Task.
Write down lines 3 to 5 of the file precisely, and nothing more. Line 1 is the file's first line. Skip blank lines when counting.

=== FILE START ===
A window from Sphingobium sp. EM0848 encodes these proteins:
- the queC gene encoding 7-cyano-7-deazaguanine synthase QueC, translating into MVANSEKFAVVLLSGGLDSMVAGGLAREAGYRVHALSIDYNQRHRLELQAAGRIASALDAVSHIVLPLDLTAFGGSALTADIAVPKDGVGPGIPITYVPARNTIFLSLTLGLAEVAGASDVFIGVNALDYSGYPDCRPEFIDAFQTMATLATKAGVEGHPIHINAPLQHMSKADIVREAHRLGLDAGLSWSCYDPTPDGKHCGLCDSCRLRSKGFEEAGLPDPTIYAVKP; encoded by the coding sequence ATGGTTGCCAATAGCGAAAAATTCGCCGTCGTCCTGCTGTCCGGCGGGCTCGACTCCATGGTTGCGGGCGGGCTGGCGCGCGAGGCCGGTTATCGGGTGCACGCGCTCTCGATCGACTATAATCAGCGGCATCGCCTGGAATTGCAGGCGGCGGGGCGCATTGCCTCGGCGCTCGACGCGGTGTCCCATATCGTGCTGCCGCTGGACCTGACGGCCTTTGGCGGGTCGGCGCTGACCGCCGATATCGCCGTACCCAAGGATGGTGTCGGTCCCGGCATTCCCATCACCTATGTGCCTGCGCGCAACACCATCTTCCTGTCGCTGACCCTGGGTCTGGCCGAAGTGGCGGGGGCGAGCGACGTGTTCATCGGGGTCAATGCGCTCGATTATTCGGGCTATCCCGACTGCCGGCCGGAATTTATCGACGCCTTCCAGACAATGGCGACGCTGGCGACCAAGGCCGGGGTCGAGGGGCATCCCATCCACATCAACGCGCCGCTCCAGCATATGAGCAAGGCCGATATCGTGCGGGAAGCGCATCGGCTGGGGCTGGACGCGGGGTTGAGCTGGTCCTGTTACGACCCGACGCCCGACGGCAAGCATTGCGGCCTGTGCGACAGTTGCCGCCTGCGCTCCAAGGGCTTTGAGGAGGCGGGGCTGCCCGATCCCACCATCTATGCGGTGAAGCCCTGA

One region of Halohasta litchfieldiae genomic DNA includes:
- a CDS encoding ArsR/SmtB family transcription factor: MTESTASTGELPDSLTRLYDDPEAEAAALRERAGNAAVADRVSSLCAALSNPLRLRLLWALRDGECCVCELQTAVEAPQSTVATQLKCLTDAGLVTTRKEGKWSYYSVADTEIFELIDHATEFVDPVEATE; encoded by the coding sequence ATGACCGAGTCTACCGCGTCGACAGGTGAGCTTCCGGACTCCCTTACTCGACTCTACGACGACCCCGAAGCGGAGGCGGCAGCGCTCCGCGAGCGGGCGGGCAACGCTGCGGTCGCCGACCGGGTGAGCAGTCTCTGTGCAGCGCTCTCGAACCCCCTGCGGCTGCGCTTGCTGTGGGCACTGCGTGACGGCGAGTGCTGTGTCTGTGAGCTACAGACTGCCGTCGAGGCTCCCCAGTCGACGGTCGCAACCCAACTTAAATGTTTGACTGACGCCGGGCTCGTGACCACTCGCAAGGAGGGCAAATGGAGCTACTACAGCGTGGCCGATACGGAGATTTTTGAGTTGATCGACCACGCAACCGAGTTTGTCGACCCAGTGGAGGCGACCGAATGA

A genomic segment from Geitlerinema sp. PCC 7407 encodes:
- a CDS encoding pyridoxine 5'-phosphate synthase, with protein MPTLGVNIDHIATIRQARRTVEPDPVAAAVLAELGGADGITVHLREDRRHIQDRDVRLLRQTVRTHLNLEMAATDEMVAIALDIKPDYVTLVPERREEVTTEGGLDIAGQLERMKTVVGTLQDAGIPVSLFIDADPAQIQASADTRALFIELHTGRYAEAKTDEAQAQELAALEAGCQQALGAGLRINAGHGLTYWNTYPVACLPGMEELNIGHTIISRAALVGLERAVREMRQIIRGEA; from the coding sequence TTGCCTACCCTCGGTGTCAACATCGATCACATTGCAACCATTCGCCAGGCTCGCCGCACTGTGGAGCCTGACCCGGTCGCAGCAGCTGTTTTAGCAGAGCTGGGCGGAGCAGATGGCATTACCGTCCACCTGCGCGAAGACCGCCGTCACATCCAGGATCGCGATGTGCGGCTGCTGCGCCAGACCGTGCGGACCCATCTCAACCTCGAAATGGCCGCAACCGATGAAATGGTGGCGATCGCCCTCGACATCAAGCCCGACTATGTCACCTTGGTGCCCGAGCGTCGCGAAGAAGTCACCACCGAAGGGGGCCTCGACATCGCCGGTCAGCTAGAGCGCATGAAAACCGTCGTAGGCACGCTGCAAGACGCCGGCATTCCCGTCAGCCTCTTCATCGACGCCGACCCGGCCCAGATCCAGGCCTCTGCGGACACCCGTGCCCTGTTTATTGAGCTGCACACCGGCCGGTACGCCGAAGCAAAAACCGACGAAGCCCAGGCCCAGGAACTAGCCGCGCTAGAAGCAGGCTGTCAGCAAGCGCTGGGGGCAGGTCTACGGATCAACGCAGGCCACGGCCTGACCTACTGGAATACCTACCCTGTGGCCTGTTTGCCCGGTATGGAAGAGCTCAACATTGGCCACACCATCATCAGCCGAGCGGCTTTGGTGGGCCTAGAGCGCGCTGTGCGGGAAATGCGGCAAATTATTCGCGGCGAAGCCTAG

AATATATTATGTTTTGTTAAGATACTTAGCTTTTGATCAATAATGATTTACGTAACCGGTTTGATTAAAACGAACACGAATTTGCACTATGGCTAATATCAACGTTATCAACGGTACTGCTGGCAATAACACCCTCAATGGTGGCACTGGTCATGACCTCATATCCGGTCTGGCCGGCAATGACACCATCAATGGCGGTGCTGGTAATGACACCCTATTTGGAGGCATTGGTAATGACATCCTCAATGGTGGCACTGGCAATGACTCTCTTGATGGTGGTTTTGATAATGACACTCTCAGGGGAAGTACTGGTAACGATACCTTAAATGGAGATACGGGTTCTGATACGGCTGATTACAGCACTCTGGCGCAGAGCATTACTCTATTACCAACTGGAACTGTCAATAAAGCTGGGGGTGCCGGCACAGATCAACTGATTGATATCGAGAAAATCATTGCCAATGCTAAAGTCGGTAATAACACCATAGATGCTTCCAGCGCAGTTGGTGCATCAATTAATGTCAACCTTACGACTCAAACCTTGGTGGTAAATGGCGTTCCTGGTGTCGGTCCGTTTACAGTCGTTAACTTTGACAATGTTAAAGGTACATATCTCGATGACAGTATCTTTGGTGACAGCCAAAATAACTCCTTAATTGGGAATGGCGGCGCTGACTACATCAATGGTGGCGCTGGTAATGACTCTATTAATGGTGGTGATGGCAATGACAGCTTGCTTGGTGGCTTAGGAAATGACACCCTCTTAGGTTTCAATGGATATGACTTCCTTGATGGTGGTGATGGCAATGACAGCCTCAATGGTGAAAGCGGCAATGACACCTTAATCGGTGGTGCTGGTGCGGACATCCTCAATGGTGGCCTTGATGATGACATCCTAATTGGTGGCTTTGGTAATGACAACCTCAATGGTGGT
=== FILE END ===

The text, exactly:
One region of Halohasta litchfieldiae genomic DNA includes:
- a CDS encoding ArsR/SmtB family transcription factor: MTESTASTGELPDSLTRLYDDPEAEAAALRERAGNAAVADRVSSLCAALSNPLRLRLLWALRDGECCVCELQTAVEAPQSTVATQLKCLTDAGLVTTRKEGKWSYYSVADTEIFELIDHATEFVDPVEATE; encoded by the coding sequence ATGACCGAGTCTACCGCGTCGACAGGTGAGCTTCCGGACTCCCTTACTCGACTCTACGACGACCCCGAAGCGGAGGCGGCAGCGCTCCGCGAGCGGGCGGGCAACGCTGCGGTCGCCGACCGGGTGAGCAGTCTCTGTGCAGCGCTCTCGAACCCCCTGCGGCTGCGCTTGCTGTGGGCACTGCGTGACGGCGAGTGCTGTGTCTGTGAGCTACAGACTGCCGTCGAGGCTCCCCAGTCGACGGTCGCAACCCAACTTAAATGTTTGACTGACGCCGGGCTCGTGACCACTCGCAAGGAGGGCAAATGGAGCTACTACAGCGTGGCCGATACGGAGATTTTTGAGTTGATCGACCACGCAACCGAGTTTGTCGACCCAGTGGAGGCGACCGAATGA

A genomic segment from Geitlerinema sp. PCC 7407 encodes: